The effort to draw and police boundaries around our cultural practices is, in the end, a mug’s game. I’m reminded of the basketball player Jeremy Lin’s response, a few years ago, when a Black N.B.A. elder reproached him for wearing locs. Lin slyly defended his dissed dreads by explaining that they — just like the other man’s Chinese tattoos — should be viewed not as cultural appropriation but as cultural appreciation.
A teacher in Blountville, Tennessee, taught an essay by Ta-Nehisi Coates and was soon fired. Writing for the Atlantic, Emma Green reports:
Green: When you introduce something like Ta-Nehisi’s “First White President” article, is your goal to convince students to see the way in which white-identity politics shaped the Trump presidency?
Hawn: No. I don’t try to persuade my students at all. I just want them to be able to understand and develop those critical-thinking skills that they can take out into the world whenever they leave high school. I’ve taught this class for a little over a decade. I’ve never graded a student based on their attachment to an idea that we discuss in class. That’s not what I’m looking for. My goal as a teacher is to have them be able to evaluate a claim, think critically about it, and then articulate how they feel about that claim.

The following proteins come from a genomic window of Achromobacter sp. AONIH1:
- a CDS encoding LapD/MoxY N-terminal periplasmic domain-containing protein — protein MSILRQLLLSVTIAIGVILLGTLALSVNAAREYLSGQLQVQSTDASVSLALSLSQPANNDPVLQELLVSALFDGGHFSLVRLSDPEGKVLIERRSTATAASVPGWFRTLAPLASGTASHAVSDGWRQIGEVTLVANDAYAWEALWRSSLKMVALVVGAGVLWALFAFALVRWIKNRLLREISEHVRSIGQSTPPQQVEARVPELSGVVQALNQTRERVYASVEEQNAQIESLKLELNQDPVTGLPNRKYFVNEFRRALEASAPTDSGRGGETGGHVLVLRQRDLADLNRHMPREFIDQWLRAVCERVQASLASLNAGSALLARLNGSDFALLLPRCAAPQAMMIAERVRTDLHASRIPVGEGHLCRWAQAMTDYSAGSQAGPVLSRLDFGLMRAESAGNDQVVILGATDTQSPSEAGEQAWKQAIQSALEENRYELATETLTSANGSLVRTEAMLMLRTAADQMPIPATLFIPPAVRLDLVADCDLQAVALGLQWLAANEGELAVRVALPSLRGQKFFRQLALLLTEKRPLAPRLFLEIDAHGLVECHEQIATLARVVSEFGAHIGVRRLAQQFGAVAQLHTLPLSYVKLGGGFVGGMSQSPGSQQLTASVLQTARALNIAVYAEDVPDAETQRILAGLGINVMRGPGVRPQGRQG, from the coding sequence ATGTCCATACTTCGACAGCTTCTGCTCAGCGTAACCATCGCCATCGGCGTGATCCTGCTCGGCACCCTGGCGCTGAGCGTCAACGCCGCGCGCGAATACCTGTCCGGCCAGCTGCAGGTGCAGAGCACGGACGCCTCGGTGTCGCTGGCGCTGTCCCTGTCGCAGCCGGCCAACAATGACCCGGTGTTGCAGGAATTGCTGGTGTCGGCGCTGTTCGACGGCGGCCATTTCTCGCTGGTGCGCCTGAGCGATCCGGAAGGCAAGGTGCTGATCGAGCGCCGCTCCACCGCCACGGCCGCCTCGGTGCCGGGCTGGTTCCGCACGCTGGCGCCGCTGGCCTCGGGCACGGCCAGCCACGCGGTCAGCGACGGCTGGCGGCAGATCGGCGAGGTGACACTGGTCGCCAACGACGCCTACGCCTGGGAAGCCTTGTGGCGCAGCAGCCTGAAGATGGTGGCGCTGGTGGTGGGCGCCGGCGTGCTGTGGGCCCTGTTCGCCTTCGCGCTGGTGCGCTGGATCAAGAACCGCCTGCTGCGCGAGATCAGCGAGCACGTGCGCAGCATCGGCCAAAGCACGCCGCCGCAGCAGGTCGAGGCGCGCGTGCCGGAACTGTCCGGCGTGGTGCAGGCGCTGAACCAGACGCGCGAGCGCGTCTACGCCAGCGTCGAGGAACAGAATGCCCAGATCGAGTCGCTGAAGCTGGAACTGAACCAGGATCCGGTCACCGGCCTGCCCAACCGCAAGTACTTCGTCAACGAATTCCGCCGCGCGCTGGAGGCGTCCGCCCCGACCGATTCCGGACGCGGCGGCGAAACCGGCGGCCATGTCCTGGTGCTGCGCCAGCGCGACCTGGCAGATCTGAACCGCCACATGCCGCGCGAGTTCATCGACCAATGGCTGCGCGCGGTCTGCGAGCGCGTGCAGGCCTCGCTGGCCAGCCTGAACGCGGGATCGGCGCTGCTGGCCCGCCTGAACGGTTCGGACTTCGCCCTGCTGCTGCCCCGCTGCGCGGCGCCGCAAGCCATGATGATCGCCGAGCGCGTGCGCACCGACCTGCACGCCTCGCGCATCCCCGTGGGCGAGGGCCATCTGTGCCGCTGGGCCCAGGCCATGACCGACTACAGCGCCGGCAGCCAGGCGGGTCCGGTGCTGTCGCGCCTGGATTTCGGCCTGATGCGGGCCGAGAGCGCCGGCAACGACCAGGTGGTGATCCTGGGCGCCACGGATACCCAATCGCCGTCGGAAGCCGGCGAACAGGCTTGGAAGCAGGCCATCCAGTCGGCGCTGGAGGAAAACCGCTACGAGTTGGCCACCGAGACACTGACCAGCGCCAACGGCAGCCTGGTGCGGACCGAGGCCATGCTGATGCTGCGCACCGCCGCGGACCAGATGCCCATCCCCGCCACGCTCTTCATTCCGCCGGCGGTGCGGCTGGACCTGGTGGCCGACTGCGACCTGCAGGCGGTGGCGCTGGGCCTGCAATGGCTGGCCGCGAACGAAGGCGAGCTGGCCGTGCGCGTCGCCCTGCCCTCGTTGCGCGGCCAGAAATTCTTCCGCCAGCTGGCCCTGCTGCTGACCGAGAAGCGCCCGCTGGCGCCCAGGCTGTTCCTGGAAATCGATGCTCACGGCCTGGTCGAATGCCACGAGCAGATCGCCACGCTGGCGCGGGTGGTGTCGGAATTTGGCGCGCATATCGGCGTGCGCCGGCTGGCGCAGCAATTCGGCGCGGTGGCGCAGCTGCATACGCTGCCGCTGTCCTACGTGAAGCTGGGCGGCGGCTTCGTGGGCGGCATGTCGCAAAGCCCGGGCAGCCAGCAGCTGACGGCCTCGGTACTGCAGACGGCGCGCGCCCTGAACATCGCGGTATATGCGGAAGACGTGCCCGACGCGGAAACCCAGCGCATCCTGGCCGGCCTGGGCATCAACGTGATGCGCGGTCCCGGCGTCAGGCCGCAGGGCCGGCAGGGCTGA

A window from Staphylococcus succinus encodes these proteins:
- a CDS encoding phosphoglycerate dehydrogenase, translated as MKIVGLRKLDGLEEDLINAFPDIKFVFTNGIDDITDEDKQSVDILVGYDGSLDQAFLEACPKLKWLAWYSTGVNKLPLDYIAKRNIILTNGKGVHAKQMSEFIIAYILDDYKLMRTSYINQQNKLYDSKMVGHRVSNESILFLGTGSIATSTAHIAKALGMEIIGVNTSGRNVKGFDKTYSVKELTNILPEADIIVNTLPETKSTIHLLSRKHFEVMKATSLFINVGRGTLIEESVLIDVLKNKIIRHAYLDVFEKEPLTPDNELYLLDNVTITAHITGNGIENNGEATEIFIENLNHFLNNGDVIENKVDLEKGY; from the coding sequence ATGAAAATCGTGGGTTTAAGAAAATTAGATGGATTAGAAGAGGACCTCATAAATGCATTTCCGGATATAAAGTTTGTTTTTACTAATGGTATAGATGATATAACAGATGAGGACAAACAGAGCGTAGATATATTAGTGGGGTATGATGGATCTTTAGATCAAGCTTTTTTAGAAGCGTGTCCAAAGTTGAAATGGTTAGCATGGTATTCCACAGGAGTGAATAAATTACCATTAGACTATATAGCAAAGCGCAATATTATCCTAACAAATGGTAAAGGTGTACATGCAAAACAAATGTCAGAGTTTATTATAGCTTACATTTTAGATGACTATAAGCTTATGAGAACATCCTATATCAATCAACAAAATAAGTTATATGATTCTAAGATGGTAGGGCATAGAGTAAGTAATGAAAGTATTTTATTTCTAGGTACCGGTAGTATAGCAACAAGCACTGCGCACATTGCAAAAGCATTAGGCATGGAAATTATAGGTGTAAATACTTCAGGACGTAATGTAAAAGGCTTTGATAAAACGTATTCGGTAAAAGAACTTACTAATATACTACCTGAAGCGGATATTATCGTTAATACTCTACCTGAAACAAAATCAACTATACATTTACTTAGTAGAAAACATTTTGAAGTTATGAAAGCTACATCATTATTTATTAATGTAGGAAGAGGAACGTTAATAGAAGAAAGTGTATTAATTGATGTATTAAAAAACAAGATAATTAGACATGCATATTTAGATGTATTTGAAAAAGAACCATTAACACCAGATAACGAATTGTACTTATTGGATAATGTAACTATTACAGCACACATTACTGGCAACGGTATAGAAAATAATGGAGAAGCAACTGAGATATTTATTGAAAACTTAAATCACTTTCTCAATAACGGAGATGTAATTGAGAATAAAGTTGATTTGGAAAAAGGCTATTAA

Green: One complaint leveled against you by a parent was that you exposed students to materials that use foul language. Do you think parents should have some say over the kind of language that their high schoolers are being exposed to in the classroom?
Hawn: We want our parents’ input. It is a public school. With more parent involvement in a child’s education, the child performs better.
Green: Do you think that it’s legit for a parent to say that any material that includes a curse word or a racial slur should, by definition, not be taught in a high-school classroom?
Hawn: That’s their right. With the video, I tried to introduce a very powerful piece of art, just like To Kill a Mockingbird. I wanted our students to hear what she had to say and what claims she was making. And actually, one of my standards is to evaluate the tone and language the author uses and whether it obscures their point.
Required Reading is published every Saturday, and it is comprised of a short list of art-related links to long-form articles, videos, blog posts, or photo essays worth a second look.